-ram Old age (commencing after seventy); (vṛddhaḥ sthātsaptaterūrdhvaṃ varṣīyān navateḥ param); गार्हस्थ्येऽप्यथवा बाल्ये यौवने स्थाविरेऽपि वा (gārhasthye'pyathavā bālye yauvane sthāvire'pi vā) Mb. 3.2.3.Source: Cologne Digital Sanskrit Dictionaries: Edgerton Buddhist Hybrid Sanskrit Dictionary
Sthavira (स्थविर).—(compare thera, sthera), (1) = Pali thera, Buddhist elder: Mahāvyutpatti 8733; Mahāvastu i.75.1; iii.268.6; sometimes in verses which suggest pronunciation as in MIndic (but, N.B., two shorts may replace a long), e.g. (in anuṣṭubh prior pādas) tataś ca Kāśyapa-sthaviraḥ Mahāvastu i.84.11, tataḥ Kātyāyanaḥ sthaviraḥ 17; common in most texts; (2) = Sthaviraka (2) (Pali Thera): Avadāna-śataka ii.133.1; 136.7; 139.3; 140.3 (all prose), etc.; Mūla-Sarvāstivāda-Vinaya i.194.1 ff. (also Sthavira- sthavira).
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Sthāvira (स्थाविर).—see Ārya-s°.Source: Cologne Digital Sanskrit Dictionaries: Shabda-Sagara Sanskrit-English Dictionary
(-raḥ-rā-raṃ) 1. Old, aged. 2. Fixed, firm, steady. m.
(-raḥ) 1. Brahma. 2. An old man. 3. A beggar. f.
(-rā) An old woman. E. ṣṭhā to stay or stand, (a long time, &c.) kirac Unadi aff., and sthava substituted for the root.
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(-raṃ) Old oge, any time after seventy in men, and fifty in women. f. (-rā or -rī) Thick, firm. E. ṣṭhā to stay, (a long time,) kirac Unadi aff., and yuk augment; or sthavira-aṇ .Source: Cologne Digital Sanskrit Dictionaries: Benfey Sanskrit-English Dictionary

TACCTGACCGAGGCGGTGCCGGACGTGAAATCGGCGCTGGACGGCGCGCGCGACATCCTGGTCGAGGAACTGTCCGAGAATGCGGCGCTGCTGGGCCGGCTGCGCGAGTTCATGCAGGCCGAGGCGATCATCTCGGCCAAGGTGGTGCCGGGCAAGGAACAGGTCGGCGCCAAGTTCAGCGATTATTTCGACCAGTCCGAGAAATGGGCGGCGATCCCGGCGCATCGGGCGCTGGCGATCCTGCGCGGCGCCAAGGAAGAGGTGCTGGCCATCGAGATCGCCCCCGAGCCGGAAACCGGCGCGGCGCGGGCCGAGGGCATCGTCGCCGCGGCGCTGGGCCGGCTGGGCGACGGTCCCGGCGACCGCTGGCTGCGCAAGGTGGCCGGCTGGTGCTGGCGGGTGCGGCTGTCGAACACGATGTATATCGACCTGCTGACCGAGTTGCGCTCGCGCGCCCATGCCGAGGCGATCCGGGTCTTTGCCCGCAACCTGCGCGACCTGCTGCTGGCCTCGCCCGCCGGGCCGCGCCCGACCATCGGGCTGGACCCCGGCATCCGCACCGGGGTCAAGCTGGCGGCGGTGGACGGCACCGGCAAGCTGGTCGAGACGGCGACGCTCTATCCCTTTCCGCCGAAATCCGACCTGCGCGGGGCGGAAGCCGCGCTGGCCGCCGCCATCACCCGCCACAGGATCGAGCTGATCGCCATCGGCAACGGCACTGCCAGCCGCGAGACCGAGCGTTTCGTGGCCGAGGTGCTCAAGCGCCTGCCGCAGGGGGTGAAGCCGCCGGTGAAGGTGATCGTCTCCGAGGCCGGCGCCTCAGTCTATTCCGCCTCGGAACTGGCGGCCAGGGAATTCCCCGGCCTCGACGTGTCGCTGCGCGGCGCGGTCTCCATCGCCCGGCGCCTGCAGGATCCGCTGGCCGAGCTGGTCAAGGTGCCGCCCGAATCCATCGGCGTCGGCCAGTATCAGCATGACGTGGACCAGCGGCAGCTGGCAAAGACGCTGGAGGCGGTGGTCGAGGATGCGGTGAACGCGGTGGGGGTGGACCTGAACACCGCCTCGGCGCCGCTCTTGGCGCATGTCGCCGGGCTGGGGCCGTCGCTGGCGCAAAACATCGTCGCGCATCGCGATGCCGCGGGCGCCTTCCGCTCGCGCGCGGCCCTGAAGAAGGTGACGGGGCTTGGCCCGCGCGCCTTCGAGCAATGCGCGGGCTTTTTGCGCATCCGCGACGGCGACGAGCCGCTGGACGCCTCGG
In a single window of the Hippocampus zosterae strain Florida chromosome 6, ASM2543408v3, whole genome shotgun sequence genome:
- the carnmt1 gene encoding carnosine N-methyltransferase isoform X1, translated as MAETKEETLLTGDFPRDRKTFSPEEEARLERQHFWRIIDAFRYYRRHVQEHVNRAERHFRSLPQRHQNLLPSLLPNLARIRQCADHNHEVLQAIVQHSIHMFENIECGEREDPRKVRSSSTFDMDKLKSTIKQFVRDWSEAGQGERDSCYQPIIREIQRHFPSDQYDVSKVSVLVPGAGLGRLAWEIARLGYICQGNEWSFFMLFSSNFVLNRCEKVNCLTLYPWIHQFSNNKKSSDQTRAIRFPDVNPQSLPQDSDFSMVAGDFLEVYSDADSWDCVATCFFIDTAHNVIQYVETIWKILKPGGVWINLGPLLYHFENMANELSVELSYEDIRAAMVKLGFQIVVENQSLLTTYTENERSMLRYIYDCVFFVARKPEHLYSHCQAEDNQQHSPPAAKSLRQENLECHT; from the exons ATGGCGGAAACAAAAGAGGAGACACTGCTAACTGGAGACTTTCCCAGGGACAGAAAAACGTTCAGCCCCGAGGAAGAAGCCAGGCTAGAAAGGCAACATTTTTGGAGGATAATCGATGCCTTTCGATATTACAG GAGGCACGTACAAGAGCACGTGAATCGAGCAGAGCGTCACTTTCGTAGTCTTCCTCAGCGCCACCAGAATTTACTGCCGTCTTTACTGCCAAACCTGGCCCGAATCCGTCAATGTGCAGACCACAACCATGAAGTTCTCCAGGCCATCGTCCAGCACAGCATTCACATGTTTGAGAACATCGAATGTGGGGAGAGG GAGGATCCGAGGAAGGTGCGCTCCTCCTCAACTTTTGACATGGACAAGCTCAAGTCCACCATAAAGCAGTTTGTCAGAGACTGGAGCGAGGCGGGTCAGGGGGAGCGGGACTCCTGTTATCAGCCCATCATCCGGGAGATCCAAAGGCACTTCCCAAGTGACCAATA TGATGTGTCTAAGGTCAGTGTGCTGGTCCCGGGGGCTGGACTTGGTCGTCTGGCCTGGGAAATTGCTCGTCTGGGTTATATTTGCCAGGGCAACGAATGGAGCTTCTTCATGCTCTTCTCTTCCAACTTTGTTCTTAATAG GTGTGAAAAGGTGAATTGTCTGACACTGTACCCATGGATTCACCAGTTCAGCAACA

Sthavira (स्थविर).—probably for sthāvara, cf. sthāvira, I. adj., f. rā. 1. Fixed, firm. 2. Old, [Daśakumāracarita] in
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Sthāvira (स्थाविर).—i. e. sthā + van + a, with i for a, and r for n, n. Old age, [Mānavadharmaśāstra] 9, 3 (adj. Old, [Hitopadeśa] i. [distich] 119, M. M.; but cf. Böhtl. Ind. Spr. 1774).Source: Cologne Digital Sanskrit Dictionaries: Cappeller Sanskrit-English Dictionary
Sthavira (स्थविर).—[feminine] ā & ī thick, broad, firm, massy, sturdy; full-grown, old, venerable.
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Sthāvira (स्थाविर).—[neuter] old age.Source: Cologne Digital Sanskrit Dictionaries: Monier-Williams Sanskrit-English Dictionary
1) Sthavira (स्थविर):—a viṣṭha See p.1265.
2) [from sthā] b See p. 1265, col. 2.
3) Sthāvira (स्थाविर):—[from sthā] a See p. 1265, col. 3.
4) b etc. See [column]3.
5) Sthavira (स्थविर):—[from sthū] c mf(ā or ī)n. (cf. sthāvara, p.1264) broad, thick, compact, solid, strong, powerful, [Ṛg-veda; Atharva-veda; Brāhmaṇa; Mahābhārata; Harivaṃśa]
6) [v.s. ...] old, ancient, venerable (re kāle or bhāve, ‘in old age’), [Brāhmaṇa] etc. etc.
7) [v.s. ...] m. an old man, [Horace H. Wilson]
8) [v.s. ...] (with Buddhists) an ‘Elder’ (Name of the oldest and most venerable Bhikṣus), [Monier-Williams’ Buddhism 184; 255 etc.]
9) [v.s. ...] Name of Brahmā, [cf. Lexicographers, esp. such as amarasiṃha, halāyudha, hemacandra, etc.]
10) [v.s. ...] ([plural]) Name of a school (also ārya-sth), [Buddhist literature]
11) Sthavirā (स्थविरा):—[from sthavira > sthū] f. an old woman, [Monier-Williams’ Sanskrit-English Dictionary]
12) [v.s. ...] a kind of plant, [cf. Lexicographers, esp. such as amarasiṃha, halāyudha, hemacandra, etc.]
13) Sthavira (स्थविर):—[from sthū] n. benzoin, [cf. Lexicographers, esp. such as amarasiṃha, halāyudha, hemacandra, etc.]